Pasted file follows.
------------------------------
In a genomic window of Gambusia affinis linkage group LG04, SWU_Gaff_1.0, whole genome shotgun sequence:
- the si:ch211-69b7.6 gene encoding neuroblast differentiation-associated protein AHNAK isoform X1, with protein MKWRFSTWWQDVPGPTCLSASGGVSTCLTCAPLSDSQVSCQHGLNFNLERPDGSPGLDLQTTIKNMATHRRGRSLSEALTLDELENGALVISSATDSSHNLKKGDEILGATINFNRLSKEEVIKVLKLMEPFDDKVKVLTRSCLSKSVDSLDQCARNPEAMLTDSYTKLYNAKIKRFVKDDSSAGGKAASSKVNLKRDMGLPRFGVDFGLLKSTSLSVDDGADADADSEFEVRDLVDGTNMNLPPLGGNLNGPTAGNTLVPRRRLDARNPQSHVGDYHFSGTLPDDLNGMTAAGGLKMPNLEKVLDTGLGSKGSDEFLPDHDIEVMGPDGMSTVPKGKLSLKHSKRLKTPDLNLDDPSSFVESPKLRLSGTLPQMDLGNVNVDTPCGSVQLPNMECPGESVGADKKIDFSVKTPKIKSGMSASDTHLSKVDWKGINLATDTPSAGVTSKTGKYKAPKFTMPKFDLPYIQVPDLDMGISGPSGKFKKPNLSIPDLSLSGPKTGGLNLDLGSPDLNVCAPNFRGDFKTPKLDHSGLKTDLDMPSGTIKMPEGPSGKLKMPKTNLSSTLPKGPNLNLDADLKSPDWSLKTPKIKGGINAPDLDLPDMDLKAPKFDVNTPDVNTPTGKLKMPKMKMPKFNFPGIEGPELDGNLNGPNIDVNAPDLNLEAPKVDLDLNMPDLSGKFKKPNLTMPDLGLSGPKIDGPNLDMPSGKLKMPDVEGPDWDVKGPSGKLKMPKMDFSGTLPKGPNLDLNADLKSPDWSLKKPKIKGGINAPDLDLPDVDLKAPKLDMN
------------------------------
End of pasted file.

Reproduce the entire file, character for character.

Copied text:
In a genomic window of Gambusia affinis linkage group LG04, SWU_Gaff_1.0, whole genome shotgun sequence:
- the si:ch211-69b7.6 gene encoding neuroblast differentiation-associated protein AHNAK isoform X1, with protein MKWRFSTWWQDVPGPTCLSASGGVSTCLTCAPLSDSQVSCQHGLNFNLERPDGSPGLDLQTTIKNMATHRRGRSLSEALTLDELENGALVISSATDSSHNLKKGDEILGATINFNRLSKEEVIKVLKLMEPFDDKVKVLTRSCLSKSVDSLDQCARNPEAMLTDSYTKLYNAKIKRFVKDDSSAGGKAASSKVNLKRDMGLPRFGVDFGLLKSTSLSVDDGADADADSEFEVRDLVDGTNMNLPPLGGNLNGPTAGNTLVPRRRLDARNPQSHVGDYHFSGTLPDDLNGMTAAGGLKMPNLEKVLDTGLGSKGSDEFLPDHDIEVMGPDGMSTVPKGKLSLKHSKRLKTPDLNLDDPSSFVESPKLRLSGTLPQMDLGNVNVDTPCGSVQLPNMECPGESVGADKKIDFSVKTPKIKSGMSASDTHLSKVDWKGINLATDTPSAGVTSKTGKYKAPKFTMPKFDLPYIQVPDLDMGISGPSGKFKKPNLSIPDLSLSGPKTGGLNLDLGSPDLNVCAPNFRGDFKTPKLDHSGLKTDLDMPSGTIKMPEGPSGKLKMPKTNLSSTLPKGPNLNLDADLKSPDWSLKTPKIKGGINAPDLDLPDMDLKAPKFDVNTPDVNTPTGKLKMPKMKMPKFNFPGIEGPELDGNLNGPNIDVNAPDLNLEAPKVDLDLNMPDLSGKFKKPNLTMPDLGLSGPKIDGPNLDMPSGKLKMPDVEGPDWDVKGPSGKLKMPKMDFSGTLPKGPNLDLNADLKSPDWSLKKPKIKGGINAPDLDLPDVDLKAPKLDMN